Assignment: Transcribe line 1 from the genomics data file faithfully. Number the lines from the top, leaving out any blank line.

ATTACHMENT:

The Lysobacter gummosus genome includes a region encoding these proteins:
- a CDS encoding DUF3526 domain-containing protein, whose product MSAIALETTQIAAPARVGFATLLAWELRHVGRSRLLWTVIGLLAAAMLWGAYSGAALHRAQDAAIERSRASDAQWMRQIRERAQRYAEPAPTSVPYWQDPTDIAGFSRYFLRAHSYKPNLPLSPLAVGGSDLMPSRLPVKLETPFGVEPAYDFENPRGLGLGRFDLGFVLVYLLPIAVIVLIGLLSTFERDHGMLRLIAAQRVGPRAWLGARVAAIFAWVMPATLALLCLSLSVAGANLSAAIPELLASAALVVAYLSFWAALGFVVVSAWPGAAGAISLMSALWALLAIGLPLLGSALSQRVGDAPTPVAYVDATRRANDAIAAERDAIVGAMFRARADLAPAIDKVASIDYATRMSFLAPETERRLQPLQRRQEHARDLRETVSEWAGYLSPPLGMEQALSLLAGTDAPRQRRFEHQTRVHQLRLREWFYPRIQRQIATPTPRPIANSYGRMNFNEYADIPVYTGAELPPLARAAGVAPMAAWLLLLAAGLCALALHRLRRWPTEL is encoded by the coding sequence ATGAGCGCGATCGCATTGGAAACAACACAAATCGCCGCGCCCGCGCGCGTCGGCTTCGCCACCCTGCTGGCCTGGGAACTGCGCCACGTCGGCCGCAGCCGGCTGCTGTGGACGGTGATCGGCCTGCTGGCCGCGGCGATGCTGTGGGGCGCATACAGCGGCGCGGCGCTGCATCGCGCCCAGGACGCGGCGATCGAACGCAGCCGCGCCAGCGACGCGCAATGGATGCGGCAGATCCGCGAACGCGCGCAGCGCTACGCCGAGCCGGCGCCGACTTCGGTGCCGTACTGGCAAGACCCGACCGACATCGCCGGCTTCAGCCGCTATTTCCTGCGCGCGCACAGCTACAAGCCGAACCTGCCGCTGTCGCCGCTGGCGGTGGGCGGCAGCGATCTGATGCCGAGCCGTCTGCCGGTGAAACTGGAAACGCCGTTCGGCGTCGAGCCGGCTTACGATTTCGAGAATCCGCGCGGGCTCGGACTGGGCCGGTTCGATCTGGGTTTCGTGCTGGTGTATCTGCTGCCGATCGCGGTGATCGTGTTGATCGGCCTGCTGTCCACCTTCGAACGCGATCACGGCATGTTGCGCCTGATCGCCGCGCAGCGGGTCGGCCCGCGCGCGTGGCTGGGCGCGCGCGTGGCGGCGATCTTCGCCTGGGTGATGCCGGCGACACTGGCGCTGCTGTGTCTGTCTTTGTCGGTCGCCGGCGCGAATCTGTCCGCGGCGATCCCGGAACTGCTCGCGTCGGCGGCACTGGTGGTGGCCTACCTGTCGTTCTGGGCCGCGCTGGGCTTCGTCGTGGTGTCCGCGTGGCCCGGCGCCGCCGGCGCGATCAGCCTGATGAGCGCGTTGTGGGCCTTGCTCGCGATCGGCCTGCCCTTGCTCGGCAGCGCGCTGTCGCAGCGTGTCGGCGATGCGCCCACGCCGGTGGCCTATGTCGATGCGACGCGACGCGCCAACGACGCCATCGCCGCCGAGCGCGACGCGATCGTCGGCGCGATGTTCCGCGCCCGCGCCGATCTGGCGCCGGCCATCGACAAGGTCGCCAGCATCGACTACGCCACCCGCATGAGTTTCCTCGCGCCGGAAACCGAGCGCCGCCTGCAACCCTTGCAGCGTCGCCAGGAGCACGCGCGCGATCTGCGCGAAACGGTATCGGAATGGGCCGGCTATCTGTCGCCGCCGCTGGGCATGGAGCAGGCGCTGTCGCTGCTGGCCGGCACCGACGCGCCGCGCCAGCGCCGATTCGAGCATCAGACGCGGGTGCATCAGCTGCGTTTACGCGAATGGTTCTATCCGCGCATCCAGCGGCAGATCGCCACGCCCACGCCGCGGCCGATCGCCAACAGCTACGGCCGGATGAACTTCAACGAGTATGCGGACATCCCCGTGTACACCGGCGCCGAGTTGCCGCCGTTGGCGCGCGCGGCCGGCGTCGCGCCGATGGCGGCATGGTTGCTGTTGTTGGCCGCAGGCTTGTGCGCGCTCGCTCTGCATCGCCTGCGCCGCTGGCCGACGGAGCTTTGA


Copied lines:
The Lysobacter gummosus genome includes a region encoding these proteins: